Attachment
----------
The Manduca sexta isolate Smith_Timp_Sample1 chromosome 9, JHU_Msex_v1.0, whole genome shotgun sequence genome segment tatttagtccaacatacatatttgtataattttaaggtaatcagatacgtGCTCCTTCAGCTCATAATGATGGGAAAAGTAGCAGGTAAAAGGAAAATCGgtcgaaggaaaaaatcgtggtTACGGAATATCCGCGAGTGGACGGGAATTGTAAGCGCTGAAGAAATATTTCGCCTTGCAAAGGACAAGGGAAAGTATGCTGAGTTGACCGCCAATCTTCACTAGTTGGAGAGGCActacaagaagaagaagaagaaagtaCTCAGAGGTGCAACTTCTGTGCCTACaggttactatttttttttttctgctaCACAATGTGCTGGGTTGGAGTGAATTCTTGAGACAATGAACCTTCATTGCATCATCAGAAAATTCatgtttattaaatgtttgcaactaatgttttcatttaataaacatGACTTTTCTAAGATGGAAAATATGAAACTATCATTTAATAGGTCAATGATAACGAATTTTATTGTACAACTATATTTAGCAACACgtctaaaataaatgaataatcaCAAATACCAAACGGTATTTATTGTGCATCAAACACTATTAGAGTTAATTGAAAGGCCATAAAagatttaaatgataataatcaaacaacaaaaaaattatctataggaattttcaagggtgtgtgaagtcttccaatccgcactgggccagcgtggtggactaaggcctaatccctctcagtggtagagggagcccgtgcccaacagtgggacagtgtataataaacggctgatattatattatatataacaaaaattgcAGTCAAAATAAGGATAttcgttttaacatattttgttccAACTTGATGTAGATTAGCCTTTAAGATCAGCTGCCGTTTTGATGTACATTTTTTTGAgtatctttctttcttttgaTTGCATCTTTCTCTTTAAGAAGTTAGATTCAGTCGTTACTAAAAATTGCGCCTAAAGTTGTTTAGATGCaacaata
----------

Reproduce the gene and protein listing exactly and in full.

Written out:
The Manduca sexta isolate Smith_Timp_Sample1 chromosome 9, JHU_Msex_v1.0, whole genome shotgun sequence genome segment tatttagtccaacatacatatttgtataattttaaggtaatcagatacgtGCTCCTTCAGCTCATAATGATGGGAAAAGTAGCAGGTAAAAGGAAAATCGgtcgaaggaaaaaatcgtggtTACGGAATATCCGCGAGTGGACGGGAATTGTAAGCGCTGAAGAAATATTTCGCCTTGCAAAGGACAAGGGAAAGTATGCTGAGTTGACCGCCAATCTTCACTAGTTGGAGAGGCActacaagaagaagaagaagaaagtaCTCAGAGGTGCAACTTCTGTGCCTACaggttactatttttttttttctgctaCACAATGTGCTGGGTTGGAGTGAATTCTTGAGACAATGAACCTTCATTGCATCATCAGAAAATTCatgtttattaaatgtttgcaactaatgttttcatttaataaacatGACTTTTCTAAGATGGAAAATATGAAACTATCATTTAATAGGTCAATGATAACGAATTTTATTGTACAACTATATTTAGCAACACgtctaaaataaatgaataatcaCAAATACCAAACGGTATTTATTGTGCATCAAACACTATTAGAGTTAATTGAAAGGCCATAAAagatttaaatgataataatcaaacaacaaaaaaattatctataggaattttcaagggtgtgtgaagtcttccaatccgcactgggccagcgtggtggactaaggcctaatccctctcagtggtagagggagcccgtgcccaacagtgggacagtgtataataaacggctgatattatattatatataacaaaaattgcAGTCAAAATAAGGATAttcgttttaacatattttgttccAACTTGATGTAGATTAGCCTTTAAGATCAGCTGCCGTTTTGATGTACATTTTTTTGAgtatctttctttcttttgaTTGCATCTTTCTCTTTAAGAAGTTAGATTCAGTCGTTACTAAAAATTGCGCCTAAAGTTGTTTAGATGCaacaata